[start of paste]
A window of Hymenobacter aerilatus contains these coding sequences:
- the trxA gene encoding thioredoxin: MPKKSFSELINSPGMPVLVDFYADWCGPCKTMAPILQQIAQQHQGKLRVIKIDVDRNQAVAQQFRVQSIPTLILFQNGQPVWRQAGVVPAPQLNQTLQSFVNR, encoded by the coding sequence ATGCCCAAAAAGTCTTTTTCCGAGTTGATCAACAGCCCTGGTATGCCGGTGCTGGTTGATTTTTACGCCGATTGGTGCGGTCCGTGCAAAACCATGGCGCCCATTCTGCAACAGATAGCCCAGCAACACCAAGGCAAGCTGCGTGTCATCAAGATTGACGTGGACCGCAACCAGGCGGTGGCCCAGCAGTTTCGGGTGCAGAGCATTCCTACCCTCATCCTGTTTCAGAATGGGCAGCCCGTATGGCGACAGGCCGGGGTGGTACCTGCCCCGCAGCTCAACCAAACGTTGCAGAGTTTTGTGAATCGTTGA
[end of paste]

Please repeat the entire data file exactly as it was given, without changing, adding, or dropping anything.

A window of Hymenobacter aerilatus contains these coding sequences:
- the trxA gene encoding thioredoxin: MPKKSFSELINSPGMPVLVDFYADWCGPCKTMAPILQQIAQQHQGKLRVIKIDVDRNQAVAQQFRVQSIPTLILFQNGQPVWRQAGVVPAPQLNQTLQSFVNR, encoded by the coding sequence ATGCCCAAAAAGTCTTTTTCCGAGTTGATCAACAGCCCTGGTATGCCGGTGCTGGTTGATTTTTACGCCGATTGGTGCGGTCCGTGCAAAACCATGGCGCCCATTCTGCAACAGATAGCCCAGCAACACCAAGGCAAGCTGCGTGTCATCAAGATTGACGTGGACCGCAACCAGGCGGTGGCCCAGCAGTTTCGGGTGCAGAGCATTCCTACCCTCATCCTGTTTCAGAATGGGCAGCCCGTATGGCGACAGGCCGGGGTGGTACCTGCCCCGCAGCTCAACCAAACGTTGCAGAGTTTTGTGAATCGTTGA